My mother has seen me at my very best and my very worst. She has loved me more than any single human being on this planet during times when I didn’t deserve to be loved at all. When all else in my world has fallen apart, my mother somehow made everything okay. In times of triumph, she has been my biggest cheerleader, my most passionate encouragement. She has been my truth when I refused to see the sun shine through the storm. She has been my sounding board, my confidant, my light on my darkest days. And on her darkest days she suffered quietly and remained strong for her daughters – her family. My mother is brave. She knows sacrifice all too well, far more than I am comfortable with because her sacrifice has been for me. She has never asked for anything in return.
I could never find the right words to express my gratitude to my mother, my best friend, so I’ll simply say thank you. Thank you, Mama, for all of the tears you cried for me and for all of the nights you stayed awake with worry. Thank you for the last piece of cake even though you really wanted it. Thank you for all of the prayers on my behalf and for each night you tucked me into bed then watched me as I slept. Thank you for wiping tears and rears and for every cool wash cloth you prepared for me when I was sick. Thank you for birthday morning muffins and Christmases I will never forget, even in the lean years. Thank you for feeling my heartache in your bones and always knowing the right words to say. Thank you for the new pair of shoes even though you needed a pair more than I did. Thank you for taking me to church and for Sunday dinners at Grandma’s. Thank you for letting me play Scrabble with the adults and allowing two letter words. Thank you for giving me the freedom to make my own choices, even when you knew they would be the wrong ones. Thank you for allowing me to learn from these mistakes. Thank you for our daily phone calls, our laughs, our shared self-deprecating humor, and our poop stories. Thank you for never being too far away. Thank you for all of the times you said “When you’re a mother you will understand.” Thank you for giving me hope that a daughter is simply a little girl who grows up to become a mother’s best friend – I can’t wait.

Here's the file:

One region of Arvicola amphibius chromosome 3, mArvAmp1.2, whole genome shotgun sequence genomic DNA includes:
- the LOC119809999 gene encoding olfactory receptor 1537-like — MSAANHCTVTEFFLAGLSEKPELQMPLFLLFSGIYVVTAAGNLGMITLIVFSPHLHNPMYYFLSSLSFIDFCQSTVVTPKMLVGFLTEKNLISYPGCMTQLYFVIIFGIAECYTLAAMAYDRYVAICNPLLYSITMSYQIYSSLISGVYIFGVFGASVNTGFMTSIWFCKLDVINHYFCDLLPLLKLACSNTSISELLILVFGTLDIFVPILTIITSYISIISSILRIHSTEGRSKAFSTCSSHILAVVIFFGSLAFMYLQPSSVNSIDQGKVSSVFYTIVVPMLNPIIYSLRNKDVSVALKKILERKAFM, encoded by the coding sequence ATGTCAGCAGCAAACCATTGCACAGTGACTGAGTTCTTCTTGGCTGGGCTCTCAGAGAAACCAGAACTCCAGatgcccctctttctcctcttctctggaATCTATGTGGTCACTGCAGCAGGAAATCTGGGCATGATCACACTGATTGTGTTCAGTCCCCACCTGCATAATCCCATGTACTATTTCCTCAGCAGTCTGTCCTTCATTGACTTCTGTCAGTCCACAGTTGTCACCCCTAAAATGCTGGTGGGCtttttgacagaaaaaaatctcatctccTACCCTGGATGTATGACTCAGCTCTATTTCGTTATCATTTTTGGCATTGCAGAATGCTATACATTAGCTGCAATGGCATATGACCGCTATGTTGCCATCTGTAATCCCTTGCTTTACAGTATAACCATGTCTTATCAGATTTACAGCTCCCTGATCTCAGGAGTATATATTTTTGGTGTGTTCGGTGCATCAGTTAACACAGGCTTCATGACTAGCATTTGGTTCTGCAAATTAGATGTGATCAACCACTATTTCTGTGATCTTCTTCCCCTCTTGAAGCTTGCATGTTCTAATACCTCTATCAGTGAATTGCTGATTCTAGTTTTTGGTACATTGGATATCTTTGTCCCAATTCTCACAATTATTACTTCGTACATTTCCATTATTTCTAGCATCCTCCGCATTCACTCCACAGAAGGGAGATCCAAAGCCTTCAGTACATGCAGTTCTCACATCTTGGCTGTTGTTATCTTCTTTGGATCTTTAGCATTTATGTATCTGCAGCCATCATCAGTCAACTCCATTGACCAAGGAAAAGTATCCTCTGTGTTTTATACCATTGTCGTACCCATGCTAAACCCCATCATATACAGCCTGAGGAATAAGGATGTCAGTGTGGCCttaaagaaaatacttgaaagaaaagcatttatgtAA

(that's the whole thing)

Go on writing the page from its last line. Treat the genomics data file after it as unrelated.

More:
Happy Mother’s Day, Mama.
I love you.